Tuesday 24 May 2011

13 Buildings Children Should Know

Perhaps I'm shallow, superficial or just plain dumb, (or maybe all three, after all they're not mutually exclusive) but I find reading children's non-fiction fulfilling. It is much more likely to give an overview of a topic in simple language that anyone can understand. Sure if I want to read an adult tome of 700 pages on concrete cancer or bonsai techniques I COULD do that. But I'm never going to. It's not going to be interesting. Ever. But the books for kids have picked out the most interesting bits to make them appealing to the worlds toughest readers- kids.  So it's made to be fun. And I will always learn stuff.

Recently I was trawling the library shelves for some books to help my son with a school assignment, and I stumbled on this little gem.

Beautifully presented in lovely hardback this book begs to be picked up. So I did. And took it home. I figured that I'd try to interest my son in it, but that it was mainly for me to check out.

It turns out that this is one of a series of books about 13 things children should now (and adults too if they were smart). Published by Prestel, an imprint of Harper Collins, they publish in English and German, and specialise in art, architecture, photography and design books. And it shows.

I'm not sure why they chose to focus on 13 buildings, a baker's dozen I guess. It could have been 10, 20 or 23 I suppose. But they have to pick some number and so 13 it is. And an interesting 13 it is. Contentious of course. I'm sure we all have our favourite buildings around the world, and if your favourite isn't here, it's a tad upsetting. The 13 are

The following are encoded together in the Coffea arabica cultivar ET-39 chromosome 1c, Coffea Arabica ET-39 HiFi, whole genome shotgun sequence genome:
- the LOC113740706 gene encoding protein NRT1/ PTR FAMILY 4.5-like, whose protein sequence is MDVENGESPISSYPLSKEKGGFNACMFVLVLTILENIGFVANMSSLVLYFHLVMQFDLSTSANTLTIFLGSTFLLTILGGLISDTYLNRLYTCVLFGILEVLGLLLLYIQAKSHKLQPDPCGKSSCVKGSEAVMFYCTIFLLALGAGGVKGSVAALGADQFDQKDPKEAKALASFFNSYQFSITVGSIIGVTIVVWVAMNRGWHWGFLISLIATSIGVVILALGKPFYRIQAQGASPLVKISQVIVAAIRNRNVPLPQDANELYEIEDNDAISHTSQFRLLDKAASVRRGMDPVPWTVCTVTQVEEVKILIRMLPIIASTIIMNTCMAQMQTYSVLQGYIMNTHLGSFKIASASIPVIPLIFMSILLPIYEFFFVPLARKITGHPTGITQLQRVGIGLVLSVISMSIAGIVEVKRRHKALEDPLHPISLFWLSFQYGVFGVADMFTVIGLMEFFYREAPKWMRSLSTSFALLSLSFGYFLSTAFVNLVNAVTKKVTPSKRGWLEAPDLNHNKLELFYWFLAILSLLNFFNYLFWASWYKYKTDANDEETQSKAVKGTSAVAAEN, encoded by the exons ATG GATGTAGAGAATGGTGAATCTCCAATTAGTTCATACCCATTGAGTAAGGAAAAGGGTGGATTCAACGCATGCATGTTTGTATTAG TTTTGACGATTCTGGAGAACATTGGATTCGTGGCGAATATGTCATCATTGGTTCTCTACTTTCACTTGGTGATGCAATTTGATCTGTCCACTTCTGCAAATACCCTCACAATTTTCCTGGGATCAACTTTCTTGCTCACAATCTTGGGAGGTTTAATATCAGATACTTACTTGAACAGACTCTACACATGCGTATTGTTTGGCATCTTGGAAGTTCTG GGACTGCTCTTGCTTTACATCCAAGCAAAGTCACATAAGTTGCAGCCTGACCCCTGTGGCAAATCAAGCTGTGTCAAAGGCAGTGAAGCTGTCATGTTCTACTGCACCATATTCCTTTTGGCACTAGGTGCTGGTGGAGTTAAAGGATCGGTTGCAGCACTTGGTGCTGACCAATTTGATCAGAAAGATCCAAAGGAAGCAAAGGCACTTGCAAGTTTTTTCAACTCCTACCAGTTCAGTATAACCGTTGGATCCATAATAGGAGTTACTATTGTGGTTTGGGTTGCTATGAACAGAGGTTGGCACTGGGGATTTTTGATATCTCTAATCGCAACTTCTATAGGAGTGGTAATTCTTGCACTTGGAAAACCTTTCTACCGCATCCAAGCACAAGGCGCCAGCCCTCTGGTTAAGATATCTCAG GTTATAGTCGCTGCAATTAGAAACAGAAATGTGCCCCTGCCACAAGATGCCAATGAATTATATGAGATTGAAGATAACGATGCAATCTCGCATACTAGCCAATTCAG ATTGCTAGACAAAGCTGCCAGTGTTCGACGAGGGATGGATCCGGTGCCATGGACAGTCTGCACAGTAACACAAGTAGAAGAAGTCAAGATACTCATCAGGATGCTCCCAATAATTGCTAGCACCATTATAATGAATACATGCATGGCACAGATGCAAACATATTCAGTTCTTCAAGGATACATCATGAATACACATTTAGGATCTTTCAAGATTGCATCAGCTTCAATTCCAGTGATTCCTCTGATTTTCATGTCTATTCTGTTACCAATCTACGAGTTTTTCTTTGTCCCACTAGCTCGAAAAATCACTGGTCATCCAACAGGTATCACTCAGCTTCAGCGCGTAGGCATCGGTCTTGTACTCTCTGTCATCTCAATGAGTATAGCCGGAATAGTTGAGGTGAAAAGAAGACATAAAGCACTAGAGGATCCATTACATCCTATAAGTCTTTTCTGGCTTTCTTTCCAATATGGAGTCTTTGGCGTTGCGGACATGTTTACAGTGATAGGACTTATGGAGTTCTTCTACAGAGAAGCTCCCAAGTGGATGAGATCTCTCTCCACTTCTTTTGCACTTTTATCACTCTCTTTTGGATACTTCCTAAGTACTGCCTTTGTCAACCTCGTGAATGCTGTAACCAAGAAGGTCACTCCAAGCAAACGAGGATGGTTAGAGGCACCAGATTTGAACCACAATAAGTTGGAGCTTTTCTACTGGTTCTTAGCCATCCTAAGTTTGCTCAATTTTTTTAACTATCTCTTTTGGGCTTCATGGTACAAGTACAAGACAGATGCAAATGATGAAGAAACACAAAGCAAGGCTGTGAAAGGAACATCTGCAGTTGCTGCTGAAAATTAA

The Great Pyramid of Giza
The Parthenon
Notre Dame de Paris
The Leaning Tower of Pisa
The Tower of London
Saint Peter's Basilica
The Taj Mahal
Neuschwanstein Castle
The Eiffel Tower
The Chrysler Building
The Guggenheim Museum, New York
The Sydney Opera House
The Beijing National Stadium

A reasonably predictable selection perhaps, but one designed to cover the last 4,500 years of world architecture and construction. I think I'd change the Guggenheim to the one in Bilbao, Spain, which is a much more astonishing building than the one in New York.

Guggenheim New York- a little bit too much Charles De Gaule?

The Splendour of the Guggenheim Bilbao

Some amazing facts that I learnt from this book.

1. The pyramids used to have a smooth white limestone casing, but this has been stolen over time. I can't imagine how amazing they would look smooth and white.

2. That the beautiful and graceful arches at the base of the Eiffel Tower had to be added after the tower was finished, to make the tower prettier.

3. The Tower of London was actually constructed from stone imported from Normandy in France. There have been six ravens in the Tower for centuries. Legend has it that as long as there are ravens in the Tower, then the UK and the Tower will not fall.

4. Neuschwanstein Castle contains Germany's first indoor flush toilet.

I was actually most interested in The Leaning Tower of Pisa. It was  built over nearly 200 years. It started tilting during the construction of the third level in 1170. The locals were so frightened that they left it alone for 100 years! Then nearly 100 years later they decided to construct a belfry. And that's a word we don't use often enough these days-belfry. 

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